Mappa Mundi / Theatr Mwldan
The stage-set of Mappa Mundi’s Still Life is an exquisite art work in itself, and one that the audience could spend hours looking at without needing any other distraction. Every inch of available space is stuffed with sumptuous brocade furniture, intricately-framed paintings, gilt-edged mirrors and ornate lamps. It is how I imagine Edgar Allen Poe’s drawing room would have looked: an excess of gothic Victoriana. I wanted it all.
Theatr Mwldan have been successfully collaborating on critically acclaimed productions with Mappa Mundi for nearly a decade, each offering something to the partnership that enriches the final performance. Still Life is the latest co-production. It blends a number of ghost stories rooted in tales by classic horror writers Poe and M R James; each story threaded to the other by a single character who serves as both storyteller and active witness to the ghostly happenings as they unfold. By the last scene this figure, a photographer with a passion for recording death, has become fully immersed in the action: the main character in his own tale of horror.
This immersion is echoed in the framework of the production itself. The audience are addressed as though they are in a lecture hall, which lifts them from the usual passivity and warps the boundaries between the expectation of entertainment and what it is to be entertained. Eye contact is made, and direct appeals for judgement to be passed or withheld. The conceit: stories within a story, is cleverly conducted, and reflective of the Poe quote on the programme: ‘All that we see or seem, is but a dream within a dream.’
For enthusiasts of Victorian ghost stories each tableau will be familiar, and even without prior knowledge of the specific authors or their work the tropes of the genre are so well known that the only thing left to wonder over is exactly when the blood-curdling scream will echo around the theatre. It made me jump every time. That’s the joy of a good gothic ghost story; it doesn’t need to be new or original in order to please the audience. They already know what they’re in for and that’s why they’re there.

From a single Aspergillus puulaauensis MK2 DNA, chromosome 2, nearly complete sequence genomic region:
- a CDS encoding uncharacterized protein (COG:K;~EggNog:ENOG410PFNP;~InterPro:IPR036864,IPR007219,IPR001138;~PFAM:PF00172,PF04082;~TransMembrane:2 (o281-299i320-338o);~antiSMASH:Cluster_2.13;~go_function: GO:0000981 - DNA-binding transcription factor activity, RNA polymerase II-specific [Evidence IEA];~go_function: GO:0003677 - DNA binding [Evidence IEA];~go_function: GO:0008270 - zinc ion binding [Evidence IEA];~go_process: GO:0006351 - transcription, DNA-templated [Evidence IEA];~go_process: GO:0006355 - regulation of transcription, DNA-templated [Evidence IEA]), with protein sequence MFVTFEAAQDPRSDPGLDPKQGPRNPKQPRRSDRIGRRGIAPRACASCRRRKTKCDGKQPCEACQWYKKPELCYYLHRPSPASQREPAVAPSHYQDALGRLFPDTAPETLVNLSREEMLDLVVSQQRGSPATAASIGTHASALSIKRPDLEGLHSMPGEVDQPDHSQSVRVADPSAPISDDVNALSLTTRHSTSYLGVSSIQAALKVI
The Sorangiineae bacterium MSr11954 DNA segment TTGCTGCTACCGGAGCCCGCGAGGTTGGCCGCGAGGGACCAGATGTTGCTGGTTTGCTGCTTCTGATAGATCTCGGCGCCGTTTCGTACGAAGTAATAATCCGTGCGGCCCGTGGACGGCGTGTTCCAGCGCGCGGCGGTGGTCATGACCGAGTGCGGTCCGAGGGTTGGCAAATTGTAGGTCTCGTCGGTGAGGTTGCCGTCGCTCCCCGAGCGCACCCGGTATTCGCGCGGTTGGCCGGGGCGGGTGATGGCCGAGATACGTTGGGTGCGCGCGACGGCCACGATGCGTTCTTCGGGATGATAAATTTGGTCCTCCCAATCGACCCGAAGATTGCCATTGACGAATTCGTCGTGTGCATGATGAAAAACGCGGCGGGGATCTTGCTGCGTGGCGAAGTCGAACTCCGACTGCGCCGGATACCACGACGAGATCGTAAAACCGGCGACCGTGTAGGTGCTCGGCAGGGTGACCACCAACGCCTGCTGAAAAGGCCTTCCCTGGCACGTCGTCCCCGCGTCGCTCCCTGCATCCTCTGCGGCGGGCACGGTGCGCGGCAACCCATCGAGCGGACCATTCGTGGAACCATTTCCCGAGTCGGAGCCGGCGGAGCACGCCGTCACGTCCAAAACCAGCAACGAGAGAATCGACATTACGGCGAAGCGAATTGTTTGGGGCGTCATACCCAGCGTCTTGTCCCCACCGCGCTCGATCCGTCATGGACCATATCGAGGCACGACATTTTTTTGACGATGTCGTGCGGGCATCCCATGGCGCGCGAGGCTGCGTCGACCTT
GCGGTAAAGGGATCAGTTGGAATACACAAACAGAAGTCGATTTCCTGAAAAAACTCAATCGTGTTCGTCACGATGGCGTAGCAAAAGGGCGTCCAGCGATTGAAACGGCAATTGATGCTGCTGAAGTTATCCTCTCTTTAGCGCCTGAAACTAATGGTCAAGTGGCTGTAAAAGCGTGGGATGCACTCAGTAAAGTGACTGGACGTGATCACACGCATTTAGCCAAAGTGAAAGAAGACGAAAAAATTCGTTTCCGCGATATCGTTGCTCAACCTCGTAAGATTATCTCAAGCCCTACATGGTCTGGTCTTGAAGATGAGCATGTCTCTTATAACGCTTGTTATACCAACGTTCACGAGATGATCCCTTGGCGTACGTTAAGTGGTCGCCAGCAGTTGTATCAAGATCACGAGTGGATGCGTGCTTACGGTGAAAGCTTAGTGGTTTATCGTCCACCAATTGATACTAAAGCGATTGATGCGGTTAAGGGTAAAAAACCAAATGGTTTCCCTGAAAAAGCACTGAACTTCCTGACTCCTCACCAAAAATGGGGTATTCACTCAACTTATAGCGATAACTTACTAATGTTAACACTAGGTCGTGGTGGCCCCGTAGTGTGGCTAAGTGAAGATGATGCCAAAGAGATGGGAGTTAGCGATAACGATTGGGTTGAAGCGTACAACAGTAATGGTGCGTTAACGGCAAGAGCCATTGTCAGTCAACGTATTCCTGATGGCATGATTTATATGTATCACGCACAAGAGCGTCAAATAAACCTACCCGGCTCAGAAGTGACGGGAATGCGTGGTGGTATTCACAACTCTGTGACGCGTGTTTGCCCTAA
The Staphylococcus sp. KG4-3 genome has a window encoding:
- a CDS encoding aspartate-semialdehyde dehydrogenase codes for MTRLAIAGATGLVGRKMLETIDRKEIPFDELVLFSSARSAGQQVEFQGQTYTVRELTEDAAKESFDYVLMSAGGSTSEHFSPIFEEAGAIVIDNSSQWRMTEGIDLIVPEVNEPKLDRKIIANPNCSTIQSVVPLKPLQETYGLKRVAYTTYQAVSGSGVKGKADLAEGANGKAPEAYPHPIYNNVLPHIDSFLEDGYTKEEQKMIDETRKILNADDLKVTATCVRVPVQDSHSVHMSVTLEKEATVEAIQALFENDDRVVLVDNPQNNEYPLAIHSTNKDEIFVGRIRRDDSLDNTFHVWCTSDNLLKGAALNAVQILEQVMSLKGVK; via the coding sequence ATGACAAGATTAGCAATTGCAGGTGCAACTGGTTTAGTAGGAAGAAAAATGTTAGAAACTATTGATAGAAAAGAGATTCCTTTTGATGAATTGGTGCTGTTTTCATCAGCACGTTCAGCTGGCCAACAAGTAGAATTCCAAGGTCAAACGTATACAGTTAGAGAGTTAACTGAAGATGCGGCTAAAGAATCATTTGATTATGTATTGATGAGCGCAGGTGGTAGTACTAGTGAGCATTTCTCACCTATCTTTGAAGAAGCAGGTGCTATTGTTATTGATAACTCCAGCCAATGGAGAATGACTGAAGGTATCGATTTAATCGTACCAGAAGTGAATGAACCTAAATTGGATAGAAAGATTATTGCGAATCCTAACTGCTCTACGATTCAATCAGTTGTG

The first story was also the most visually confrontational; a murder, a crime of passion and rage, acted out so well that it was almost uncomfortable to watch. The subsequent haunting delivered the right amount of thrills, combining sound effects (a harp playing) with some deliciously jumpy moments. The dramatic tension was maintained through the next two stories and clever use was made of props and behind-the-scenes technology. A seemingly innocuous landscape painting is manipulated subtly throughout a story so that by the end the ghost looms at the very front of it. Suspended lamps start swinging by themselves. Even when a comic element is introduced there is an edge of the grotesque and the macabre. These characters are all trapped in their roles with no escape from their fate.
Through the final stories the focus shifts more onto the photographer and his increasing obsession with recording the moment of death. His beloved wife is sidelined by this greater preoccupation and as the production builds to its climax she becomes yet another ghost to haunt him. Fascinating though the details were around Memento Mori and the photographic advances of the era, the finale did prove ultimately underwhelming. It descended into the main character’s self-destruction and there was an overall tone of melancholy and helplessness which, after the energy of the first scenes, felt a little anti-climactic. It might have been better to end on a shiver of fear rather than of sorrow.
The acting throughout was superb, and the production as a whole was a visual delight. Every detail, from the huge mirror on the side of the stage that reflected the actors distorted through layers of grime, morphing them into ghoulish shapes, to the portrait photographs of Victorian families, which were possibly original Memento Mori themselves, was thoughtfully arranged to achieve maximum effect.
I came away from the evening with a different view of the gothic potential of the photographic image, and the narratives implicit within the photographer’s frame. For the Victorians, being able to capture their subjects with new technologies and pin them to paper sparked a passion that went beyond even the borders of the gravestone. Still Life is as much a meditation on this passion as it is an exercise in spooking an audience. Well worth seeing.
Still Life will be touring Wales throughout October. Details here.
Photo credits: Jennie Caldwell